I felt I ought to do something to acknowledge the tenth anniversary of 7/7, given that I’m a Londoner and the events that July are a significant part of Ghosts of Chechnya. But what? Though I was in London on that day in July 2005, I wasn’t anywhere near where the bombs went off, nor did I know anyone directly affected. As to what it was like for anyone who was inside the bombed bus or tube carriages, I truly cannot imagine.
In the weeks leading up to the anniversary, I watched documentaries about the courage and humanity displayed after the bombings, and read newspaper interviews with survivors and the bereaved as they struggled with physical and mental injuries, bitterness and regret. This wasn’t enough, somehow.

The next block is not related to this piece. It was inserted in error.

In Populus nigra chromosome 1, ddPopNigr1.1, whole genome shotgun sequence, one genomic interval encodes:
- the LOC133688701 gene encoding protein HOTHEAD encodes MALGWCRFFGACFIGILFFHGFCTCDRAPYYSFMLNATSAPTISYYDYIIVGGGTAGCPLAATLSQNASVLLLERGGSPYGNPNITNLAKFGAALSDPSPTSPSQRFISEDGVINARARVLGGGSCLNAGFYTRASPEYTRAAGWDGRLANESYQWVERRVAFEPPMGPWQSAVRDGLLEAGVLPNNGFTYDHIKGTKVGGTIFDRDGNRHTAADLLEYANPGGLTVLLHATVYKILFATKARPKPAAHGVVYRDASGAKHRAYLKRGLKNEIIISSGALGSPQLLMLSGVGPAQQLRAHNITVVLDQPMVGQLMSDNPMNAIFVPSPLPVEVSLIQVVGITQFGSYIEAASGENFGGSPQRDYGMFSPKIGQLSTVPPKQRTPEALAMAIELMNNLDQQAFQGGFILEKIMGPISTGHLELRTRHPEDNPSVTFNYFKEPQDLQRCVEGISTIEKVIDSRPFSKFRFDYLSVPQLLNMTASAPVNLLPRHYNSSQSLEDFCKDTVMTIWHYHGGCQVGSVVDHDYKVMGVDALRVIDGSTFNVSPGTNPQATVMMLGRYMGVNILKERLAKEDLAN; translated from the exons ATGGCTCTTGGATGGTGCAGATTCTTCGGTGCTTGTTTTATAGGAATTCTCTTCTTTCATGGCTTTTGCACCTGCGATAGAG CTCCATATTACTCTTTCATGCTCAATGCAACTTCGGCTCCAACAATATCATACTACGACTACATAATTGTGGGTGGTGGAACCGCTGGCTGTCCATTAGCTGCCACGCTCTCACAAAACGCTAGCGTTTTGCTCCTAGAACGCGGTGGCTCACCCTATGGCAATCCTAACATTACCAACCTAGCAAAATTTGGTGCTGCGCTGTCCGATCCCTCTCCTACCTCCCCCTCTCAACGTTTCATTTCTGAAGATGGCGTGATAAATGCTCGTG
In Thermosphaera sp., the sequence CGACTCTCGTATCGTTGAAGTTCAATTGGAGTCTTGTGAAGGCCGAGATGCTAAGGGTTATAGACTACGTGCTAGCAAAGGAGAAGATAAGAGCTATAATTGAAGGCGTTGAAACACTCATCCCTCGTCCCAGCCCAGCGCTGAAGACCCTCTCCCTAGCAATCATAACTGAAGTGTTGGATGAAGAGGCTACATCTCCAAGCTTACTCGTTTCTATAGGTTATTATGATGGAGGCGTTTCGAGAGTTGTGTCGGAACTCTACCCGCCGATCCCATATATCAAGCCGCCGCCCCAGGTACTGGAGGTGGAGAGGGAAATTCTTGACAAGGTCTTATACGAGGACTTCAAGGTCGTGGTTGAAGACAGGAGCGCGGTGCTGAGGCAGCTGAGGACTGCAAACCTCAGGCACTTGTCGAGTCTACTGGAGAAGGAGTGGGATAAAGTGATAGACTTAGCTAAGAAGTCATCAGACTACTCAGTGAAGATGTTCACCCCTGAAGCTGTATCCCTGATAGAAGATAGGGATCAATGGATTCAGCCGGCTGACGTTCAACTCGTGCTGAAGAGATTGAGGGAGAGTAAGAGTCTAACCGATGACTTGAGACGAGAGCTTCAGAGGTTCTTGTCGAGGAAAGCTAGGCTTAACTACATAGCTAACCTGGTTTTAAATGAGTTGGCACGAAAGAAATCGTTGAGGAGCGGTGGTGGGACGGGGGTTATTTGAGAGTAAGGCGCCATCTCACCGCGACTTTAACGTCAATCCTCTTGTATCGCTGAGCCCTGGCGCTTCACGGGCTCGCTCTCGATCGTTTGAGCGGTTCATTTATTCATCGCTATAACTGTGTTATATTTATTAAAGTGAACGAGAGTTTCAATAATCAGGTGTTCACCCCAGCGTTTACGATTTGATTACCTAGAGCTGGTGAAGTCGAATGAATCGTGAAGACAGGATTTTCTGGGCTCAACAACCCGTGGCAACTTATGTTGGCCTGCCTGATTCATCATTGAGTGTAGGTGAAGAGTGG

On the morning of 7/7/15, I decided (despite my husband’s concern about possible repeat attacks) to take a bus to the Hyde Park remembrance event. I stood beside a horde of TV cameras and reporters, and listened to survivors of the bombings speak about that day and its effects on them. The names of the 52 who died were read out, then families and friends of the dead lay flowers at the 52 pillars built in their memory.
While this was going on, a woman walked with the aid of a stick to the fence just in front of me and hugged a younger woman standing on the other side – mother and daughter, I guessed. I looked away, fighting back tears. In that moment the horror and waste of 7/7 came back to me, in a way I hadn’t felt since that day in 2005. But I knew that whereas I would go home and soon forget about it, those two women would never forget.
Perhaps it’s enough to bear witness – perhaps it’s all most of us can do. We can mentally stand with those whose lives changed on 7th July 2005, and think once in a while of the 52 who didn’t make it past that date.